The Beastie Boys' July 1989 release Paul's Boutique was the follow-up to what at the time was the best-selling rap album ever, Licensed To Ill. That was a title that Boutique didn't come close to threatening that summer. The Dust Brothers-produced album, built on hundreds of densely-packed samples, provided no easy point of entry for fans expecting "Fight For Your Right (To Party) II."
How things change - today nobody would argue that the sort-of soundtrack is Prince's most negligible Eighties album, while Boutique has now caught up to it in sales.
Seeing how many sample sources you recognize - "Mississippi Queen"! "Moby Dick"! "Ballroom Blitz"! - is part of the fun and challenge of listening, though determining all of them is considerably easier today when you can just look it up on your phone than it was twenty-five years ago.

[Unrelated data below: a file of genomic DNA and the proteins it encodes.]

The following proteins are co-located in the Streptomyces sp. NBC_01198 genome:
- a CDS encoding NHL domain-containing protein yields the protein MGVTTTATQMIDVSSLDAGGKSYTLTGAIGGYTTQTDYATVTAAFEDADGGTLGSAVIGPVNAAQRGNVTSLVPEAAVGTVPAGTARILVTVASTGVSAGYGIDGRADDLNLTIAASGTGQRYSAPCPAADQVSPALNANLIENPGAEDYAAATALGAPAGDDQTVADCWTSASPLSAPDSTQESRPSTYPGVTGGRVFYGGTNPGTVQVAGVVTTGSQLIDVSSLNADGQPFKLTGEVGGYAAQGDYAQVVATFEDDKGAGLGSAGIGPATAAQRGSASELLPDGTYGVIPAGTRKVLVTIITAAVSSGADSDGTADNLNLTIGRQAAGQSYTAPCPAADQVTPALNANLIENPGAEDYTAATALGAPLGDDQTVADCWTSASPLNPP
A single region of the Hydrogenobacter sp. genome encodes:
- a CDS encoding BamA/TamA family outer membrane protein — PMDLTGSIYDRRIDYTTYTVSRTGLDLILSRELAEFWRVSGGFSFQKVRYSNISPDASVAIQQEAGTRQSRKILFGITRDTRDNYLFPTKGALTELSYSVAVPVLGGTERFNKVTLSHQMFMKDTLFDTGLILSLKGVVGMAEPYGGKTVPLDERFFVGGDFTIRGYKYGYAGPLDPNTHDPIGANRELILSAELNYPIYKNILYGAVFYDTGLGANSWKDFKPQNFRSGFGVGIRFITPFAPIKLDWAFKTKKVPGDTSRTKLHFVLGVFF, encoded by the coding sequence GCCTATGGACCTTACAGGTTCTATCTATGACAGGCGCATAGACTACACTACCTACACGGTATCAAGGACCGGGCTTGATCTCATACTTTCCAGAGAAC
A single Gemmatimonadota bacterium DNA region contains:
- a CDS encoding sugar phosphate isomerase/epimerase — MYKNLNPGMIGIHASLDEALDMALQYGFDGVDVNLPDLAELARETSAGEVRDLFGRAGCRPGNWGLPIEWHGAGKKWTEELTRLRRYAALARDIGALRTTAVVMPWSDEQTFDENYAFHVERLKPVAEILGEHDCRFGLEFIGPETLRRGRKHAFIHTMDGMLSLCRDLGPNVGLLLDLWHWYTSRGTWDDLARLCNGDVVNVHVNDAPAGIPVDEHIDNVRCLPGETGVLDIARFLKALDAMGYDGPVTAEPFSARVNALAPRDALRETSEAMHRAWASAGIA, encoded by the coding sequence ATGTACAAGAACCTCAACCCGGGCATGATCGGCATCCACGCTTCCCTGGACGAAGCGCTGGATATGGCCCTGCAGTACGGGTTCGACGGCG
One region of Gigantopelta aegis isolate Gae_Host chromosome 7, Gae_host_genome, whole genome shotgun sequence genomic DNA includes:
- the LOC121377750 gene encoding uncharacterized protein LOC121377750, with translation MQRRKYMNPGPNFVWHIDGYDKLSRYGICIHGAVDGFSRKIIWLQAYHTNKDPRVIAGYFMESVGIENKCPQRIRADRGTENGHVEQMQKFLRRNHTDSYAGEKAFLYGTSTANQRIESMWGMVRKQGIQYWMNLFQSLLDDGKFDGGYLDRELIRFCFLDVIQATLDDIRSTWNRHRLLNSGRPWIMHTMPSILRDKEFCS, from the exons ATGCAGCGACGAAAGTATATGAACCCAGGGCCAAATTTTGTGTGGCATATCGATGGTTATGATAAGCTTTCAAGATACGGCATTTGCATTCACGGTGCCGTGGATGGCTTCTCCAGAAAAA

The record was also one of the last of its kind since a series of court rulings in the quarter-century since have made it all but impossible to commercially release an album like Boutique without paying hefty sample clearance fees. Listening to it today is a little like watching one of the more risque movies of the 1920s before the Motion Picture Production Code cracked down on portrayals of sex and vice on film.
Even so, few artists before or since have used samples with the dexterity displayed on Boutique, or have had the Beasties' verbal cleverness to match it. Just check out the twelve-minute closer "B-Boy Bouillabaisse", an homage to the closing medley on the Beatles' Abbey Road (which of course is sampled on the album as well).